NAO report says HMRC is making progress with new Customs Declaration System, but that uncertainties around future customs arrangements are creating major problems
HM Revenue & Customs (HMRC) is in a race against time to deploy the Customs Declaration Service (CDS) before the UK leaves the EU – with significant risks if it fails.
The National Audit Office (NAO) has published a report on the programme that says the department has been making progress with the programme, but that the vote to leave the EU has shortened the timetable and created some big uncertainties around what the new system will need to do.
The programme was launched in 2013-14 when the department decided it would be too expensive to update its ageing CHIEF system (Customs Handling of Import and Export Freight). It laid plans to develop the CDS to handle all customs declarations from January 2019.
But the vote to leave the EU has moved the goalposts. The UK is now on course to leave the Union in March 2019, and it is unlikely to be clear for some time how its customs arrangements with the member states will change. There have also been estimates that, with the plan to leave the customs union, the number of declarations could increase from around 55 million to 255 million per year.
The risk is compounded by the fact that if CDS is not ready in time, CHIEF is only capable of handling up to 100 million declarations per year.
The report says that HMRC has made progress in designing and developing the CDS, with an updated business case and deals with major suppliers. It has also designed the overall service model and shared technical specifications with software suppliers and intermediaries.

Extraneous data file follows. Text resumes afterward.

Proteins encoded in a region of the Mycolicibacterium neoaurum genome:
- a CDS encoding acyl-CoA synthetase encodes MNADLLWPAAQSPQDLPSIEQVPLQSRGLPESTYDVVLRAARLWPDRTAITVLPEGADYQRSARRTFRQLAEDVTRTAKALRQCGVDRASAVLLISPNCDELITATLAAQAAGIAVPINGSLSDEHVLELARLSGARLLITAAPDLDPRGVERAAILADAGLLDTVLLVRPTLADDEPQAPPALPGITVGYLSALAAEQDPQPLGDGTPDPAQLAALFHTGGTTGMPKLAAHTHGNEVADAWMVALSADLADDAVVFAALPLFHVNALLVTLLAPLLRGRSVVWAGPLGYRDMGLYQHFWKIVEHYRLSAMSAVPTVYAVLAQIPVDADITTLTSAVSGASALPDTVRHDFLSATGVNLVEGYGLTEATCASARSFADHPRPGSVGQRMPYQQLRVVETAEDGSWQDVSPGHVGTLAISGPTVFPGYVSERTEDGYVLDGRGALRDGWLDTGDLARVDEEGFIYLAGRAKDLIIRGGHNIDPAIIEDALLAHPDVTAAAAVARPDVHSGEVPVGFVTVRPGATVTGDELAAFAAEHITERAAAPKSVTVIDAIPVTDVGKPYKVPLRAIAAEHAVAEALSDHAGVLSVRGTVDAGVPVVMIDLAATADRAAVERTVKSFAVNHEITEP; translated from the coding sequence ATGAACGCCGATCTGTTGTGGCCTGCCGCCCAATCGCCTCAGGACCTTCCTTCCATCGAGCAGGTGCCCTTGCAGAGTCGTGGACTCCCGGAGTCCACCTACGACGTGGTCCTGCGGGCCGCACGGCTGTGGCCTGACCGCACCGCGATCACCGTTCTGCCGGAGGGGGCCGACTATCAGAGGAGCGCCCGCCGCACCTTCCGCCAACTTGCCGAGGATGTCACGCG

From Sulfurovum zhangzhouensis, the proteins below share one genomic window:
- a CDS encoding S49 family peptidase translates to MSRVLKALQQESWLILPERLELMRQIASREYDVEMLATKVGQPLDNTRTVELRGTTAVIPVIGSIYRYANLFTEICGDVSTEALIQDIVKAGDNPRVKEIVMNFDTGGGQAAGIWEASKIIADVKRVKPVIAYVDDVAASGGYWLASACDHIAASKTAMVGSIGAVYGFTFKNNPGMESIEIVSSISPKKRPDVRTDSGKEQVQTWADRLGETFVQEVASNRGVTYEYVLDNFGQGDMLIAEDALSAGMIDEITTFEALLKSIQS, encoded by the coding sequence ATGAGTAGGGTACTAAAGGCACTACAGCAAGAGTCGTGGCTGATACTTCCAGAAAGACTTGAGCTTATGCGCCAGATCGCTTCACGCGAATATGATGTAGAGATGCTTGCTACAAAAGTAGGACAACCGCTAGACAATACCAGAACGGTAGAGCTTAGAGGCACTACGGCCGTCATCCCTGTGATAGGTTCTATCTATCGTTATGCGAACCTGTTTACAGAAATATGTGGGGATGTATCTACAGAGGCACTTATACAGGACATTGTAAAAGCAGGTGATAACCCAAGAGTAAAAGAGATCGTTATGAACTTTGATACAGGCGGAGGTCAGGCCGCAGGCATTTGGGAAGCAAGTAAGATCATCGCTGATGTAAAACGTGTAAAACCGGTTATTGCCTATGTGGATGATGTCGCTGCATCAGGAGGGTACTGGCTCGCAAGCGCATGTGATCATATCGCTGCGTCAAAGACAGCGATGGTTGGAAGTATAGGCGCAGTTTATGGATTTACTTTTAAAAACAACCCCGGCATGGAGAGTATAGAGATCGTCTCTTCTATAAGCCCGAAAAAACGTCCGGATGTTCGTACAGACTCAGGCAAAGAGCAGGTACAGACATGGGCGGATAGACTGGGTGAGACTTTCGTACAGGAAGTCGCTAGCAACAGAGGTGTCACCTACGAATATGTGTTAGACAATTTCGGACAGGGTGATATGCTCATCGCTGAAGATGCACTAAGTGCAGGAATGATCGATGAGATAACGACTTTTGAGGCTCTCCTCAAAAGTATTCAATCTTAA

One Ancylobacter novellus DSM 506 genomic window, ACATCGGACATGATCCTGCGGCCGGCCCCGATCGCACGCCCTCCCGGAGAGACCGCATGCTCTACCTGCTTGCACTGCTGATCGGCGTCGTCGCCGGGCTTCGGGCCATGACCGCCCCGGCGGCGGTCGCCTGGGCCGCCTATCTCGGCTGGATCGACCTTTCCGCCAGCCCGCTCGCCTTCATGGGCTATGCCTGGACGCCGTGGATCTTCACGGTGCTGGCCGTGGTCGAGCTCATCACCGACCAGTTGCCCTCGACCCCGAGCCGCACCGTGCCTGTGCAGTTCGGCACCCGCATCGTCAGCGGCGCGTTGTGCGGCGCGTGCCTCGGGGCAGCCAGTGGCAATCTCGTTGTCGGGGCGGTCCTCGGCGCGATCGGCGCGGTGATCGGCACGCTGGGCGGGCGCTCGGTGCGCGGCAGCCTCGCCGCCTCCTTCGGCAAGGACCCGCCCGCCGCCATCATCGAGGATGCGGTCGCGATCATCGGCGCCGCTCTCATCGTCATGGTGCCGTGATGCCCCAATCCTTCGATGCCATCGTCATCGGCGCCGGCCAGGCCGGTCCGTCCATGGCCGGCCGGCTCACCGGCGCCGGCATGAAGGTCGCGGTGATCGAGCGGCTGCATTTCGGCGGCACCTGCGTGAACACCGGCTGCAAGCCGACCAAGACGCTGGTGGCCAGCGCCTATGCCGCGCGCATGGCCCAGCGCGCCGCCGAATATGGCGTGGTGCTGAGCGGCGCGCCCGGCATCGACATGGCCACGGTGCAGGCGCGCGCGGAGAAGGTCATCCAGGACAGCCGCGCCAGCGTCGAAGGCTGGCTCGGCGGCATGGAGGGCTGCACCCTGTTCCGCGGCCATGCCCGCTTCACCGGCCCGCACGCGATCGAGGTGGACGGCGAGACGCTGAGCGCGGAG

But there is still a significant amount of work to do, hindered by the fact that there have been staff vacancies on the programme and the uncertainties around what exactly will be required of the system.
In addition, HMRC’s plans to ensure traders are ready to use the new system are not yet fully developed.
There is also a narrow window for delays between the planned implementation date of January 2019 and the Brexit date of March 2019.
In response, HMRC has identified contingency options, but has not yet planned these in detail.
The report says it is not reasonable to expect the department to develop all the options by itself, and that it needs support from around government. This will involve decisions on whether any extra costs linked to having a suitable system in place by early 2019 are worth paying.
Amyas Morse, head of the National Audit Office, said: “HMRC has made progress in developing the new customs system, which was part of its existing programme, but it may need to be ready much earlier than originally planned if there is no agreement extending timescales on the transition to any new customs arrangements.
“Customs problems have obvious implications for the flow of goods in and out of the UK, so government as a whole needs to decide whether the extra cost and effort of getting a working system in place for day one is an insurance premium worth paying.”
The importance of the system is demonstrated by the fact that HMRC collects about £34 billion in customs and excise duty and value added tax at the border each year.
The issue has already caused disquiet in Parliament. In April the Treasury Committee wrote to the director general of transformation at HMRC, Nick Lodge, warning of its “critical importance”.
Image, Dover Ferry Port from John Fielding, CC BY 2.0 through flickr